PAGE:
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What is 95th Percentile, or 'Burstable' Billing?

Mon, 15 Oct 2012


Is it fair to be punished for a successful marketing campaign? The 95th percentile bandwidth model says no: it gives away the top 5% of monthly bandwidth usage completely free. On top of that, the lesser of the inbound and outbound traffic is also completely free. So there are no surprise charges whacked on the monthly bill for having a triumphant spike in traffic.

To calculate 95th percentile or ‘burstable’ billing, data transferred over the network is sampled every 5 minutes, and the average rate both inbound and outbound is calculated for each 5 minute window. The samples are then ranked for inbound and outbound separately, the top 5% of each are discarded, and then the largest of the inbound and outbound traffic is chosen before rounding upwards to the next nearest Mbps. For example:

Red line represents a 95th percentile calculation of 20.51Mbps on this traffic

In this graph the top 5% of traffic is ignored inbound and outbound (separately), leaving 12.39Mbps inbound and 20.51Mbps outbound. The resulting 95th percentile calculation is therefore 20.51Mbps (shown by the red line), rounded upwards to 21Mbps. If the contracted commit was 15Mbps, then there would be a 6Mbps overage due, for example. The black line has been added to show the contractual data commitment.

The above is a very “bursty” unpredictable traffic pattern; most websites and servers follow a weekly “rolling hills” requirement like this:

A more typical bandwidth traffic pattern for website and streaming traffic

Comparing the graphs, we get an idea of how the red 95th percentile line fluctuates depending on the overall usage. The second graph shows usage has peaked over the contractual commitment (in this case 40Mbps) once again. However, the overall 5% calculation on has not been exceeded as the red line remains below the black.

To provide reliable service it’s important for an ISP to ensure sufficient capacity is always reserved for a client’s typical needs. So the commitment is on both sides. A client commits not to exceed the limit for more than 5% of the month, whereas the ISP commits to provide at least the committed limit for 100% of the month.

However, if you use bandwidth higher than your committed data rate for more than 5% of the month, overage charges will begin to be incurred. This is because to support the long term, extra capacity has to be allocated on the network (and in turn upstreams on their networks) to cope with the increased demand being placing on it.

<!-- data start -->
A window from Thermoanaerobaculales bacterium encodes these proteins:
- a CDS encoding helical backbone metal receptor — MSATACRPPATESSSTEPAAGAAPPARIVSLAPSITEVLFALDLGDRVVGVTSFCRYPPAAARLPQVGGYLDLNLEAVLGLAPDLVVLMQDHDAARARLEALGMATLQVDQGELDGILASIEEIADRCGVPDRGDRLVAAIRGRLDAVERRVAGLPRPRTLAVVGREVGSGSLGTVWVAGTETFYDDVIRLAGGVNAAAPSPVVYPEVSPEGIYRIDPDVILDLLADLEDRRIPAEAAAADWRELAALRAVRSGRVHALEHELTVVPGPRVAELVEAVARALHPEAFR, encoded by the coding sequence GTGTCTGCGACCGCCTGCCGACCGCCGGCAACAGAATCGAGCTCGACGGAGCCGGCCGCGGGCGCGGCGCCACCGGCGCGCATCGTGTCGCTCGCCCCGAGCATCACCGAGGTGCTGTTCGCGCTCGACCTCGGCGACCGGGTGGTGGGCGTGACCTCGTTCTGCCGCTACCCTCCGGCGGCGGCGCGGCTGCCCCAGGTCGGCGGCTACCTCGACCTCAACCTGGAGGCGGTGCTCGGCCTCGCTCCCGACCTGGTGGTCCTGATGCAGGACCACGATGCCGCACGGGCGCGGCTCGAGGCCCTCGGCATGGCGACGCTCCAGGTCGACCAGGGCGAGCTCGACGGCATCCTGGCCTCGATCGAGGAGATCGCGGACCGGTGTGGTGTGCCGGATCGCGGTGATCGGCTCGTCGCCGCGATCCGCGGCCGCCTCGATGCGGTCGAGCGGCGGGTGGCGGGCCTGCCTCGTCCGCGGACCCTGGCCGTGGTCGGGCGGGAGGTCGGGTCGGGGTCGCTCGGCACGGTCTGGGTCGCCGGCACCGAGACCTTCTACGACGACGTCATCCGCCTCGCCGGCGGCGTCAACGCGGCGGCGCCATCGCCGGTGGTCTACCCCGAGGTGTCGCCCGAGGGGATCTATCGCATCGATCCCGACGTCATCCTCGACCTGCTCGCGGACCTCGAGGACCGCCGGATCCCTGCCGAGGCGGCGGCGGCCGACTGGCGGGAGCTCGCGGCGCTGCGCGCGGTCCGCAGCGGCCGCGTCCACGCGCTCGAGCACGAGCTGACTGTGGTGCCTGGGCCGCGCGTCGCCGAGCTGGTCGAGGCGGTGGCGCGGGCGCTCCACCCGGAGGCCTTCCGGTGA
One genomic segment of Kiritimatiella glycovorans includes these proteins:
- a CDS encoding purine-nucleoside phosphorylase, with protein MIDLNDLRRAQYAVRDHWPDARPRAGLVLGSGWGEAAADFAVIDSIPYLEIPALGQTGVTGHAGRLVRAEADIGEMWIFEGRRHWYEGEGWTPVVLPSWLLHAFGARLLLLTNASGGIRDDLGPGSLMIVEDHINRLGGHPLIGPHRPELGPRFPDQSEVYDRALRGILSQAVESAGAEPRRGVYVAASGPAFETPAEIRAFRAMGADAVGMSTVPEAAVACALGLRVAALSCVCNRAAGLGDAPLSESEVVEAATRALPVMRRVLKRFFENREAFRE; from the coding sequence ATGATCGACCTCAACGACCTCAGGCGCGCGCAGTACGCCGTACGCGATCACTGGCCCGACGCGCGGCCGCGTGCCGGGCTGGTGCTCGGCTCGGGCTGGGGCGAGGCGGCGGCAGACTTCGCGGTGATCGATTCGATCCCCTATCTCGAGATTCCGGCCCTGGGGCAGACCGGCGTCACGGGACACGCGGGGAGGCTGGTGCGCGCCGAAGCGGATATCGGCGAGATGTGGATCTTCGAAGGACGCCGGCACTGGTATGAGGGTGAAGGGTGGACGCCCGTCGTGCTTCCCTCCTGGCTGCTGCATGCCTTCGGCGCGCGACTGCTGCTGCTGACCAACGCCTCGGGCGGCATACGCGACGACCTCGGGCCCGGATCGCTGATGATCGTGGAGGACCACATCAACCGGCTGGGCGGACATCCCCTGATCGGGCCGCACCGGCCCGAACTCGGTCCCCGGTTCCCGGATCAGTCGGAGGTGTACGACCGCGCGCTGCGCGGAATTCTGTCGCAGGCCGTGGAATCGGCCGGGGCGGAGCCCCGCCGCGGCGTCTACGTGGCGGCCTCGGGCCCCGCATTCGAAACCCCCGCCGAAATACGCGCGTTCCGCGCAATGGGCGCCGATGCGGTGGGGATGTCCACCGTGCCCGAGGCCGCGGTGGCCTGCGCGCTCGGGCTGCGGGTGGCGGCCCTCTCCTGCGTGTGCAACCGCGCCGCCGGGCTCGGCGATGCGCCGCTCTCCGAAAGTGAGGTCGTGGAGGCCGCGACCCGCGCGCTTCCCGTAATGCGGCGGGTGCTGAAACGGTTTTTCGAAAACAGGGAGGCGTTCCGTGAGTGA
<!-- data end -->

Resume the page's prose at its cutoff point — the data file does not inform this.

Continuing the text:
Whatever port speed you have, under normal circumstances, you will be able to connect at that speed to the Internet for as long as you need to. So, with a 100Mbps port, even if you usually push 20Mbps of data, you can still “burst” up to the full 100Mbps – for example, as the result of a successful promotional campaign to drive traffic to your website. This headroom is useful for short-term unpredictable high demand.

Many ISPs, including ConnetU work by the industry standard 95th Percentile Committed Data rate (CDR), which is a statement or “commitment” of how much bandwidth, or data, a client expects to be using most of the time, or more precisely for 95% of the month.

We’re frequently asked how the 95th percentile IP transit model compares with charging per GB of data transfer in the month. The reason for choosing a 95th percentile model is that it ensures your committed speed is always guaranteed so your services will never appear slow provided you stay within your committed data rate (whilst you can burst outside this, additional capacity is not guaranteed though in practise it usually is).

When charging on the GB/month transfer model, an ISP has no idea how that usage will translate into uplink capacities – it could all be used in one day or spread evenly over the course of the month. This makes capacity planning full of guesswork and estimations – a practise ConnetU does not favour over a guaranteed reliable network for clients with sensitive (low latency, low jitter) requirements such as VoIP and streaming.

Since data transfer is a measure of actual usage but the 95th percentile is a measure of required capacity at any instant, it is impossible to convert between the two measurements. 1Mbps 95th Percentile CDR on a 100Mbps port can be as much as 3000GB data transfer per month, depending on traffic patterns and taking into account the 5% of the month (up to 37 hours) in which you are allowed to use the full 100Mbps port speed for data transfer.